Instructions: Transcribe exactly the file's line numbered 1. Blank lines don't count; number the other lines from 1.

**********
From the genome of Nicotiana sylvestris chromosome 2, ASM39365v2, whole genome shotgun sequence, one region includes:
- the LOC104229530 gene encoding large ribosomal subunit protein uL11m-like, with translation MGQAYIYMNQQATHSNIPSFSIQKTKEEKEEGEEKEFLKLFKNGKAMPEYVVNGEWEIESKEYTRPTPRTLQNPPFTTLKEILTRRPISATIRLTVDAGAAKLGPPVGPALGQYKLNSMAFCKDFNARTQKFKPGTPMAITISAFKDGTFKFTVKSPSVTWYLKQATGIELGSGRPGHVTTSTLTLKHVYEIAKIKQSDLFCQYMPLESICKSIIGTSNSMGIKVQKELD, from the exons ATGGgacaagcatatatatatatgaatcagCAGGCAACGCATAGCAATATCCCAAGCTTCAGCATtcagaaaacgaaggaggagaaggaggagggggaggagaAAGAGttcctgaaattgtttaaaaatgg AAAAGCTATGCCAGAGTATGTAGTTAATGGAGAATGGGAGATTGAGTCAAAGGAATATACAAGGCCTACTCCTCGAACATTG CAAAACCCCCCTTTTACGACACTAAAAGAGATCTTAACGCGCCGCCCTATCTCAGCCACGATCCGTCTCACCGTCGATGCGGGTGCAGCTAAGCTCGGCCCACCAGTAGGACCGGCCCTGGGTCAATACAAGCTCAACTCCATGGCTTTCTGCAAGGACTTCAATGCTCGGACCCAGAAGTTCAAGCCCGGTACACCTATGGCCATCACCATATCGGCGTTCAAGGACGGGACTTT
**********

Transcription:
From the genome of Nicotiana sylvestris chromosome 2, ASM39365v2, whole genome shotgun sequence, one region includes: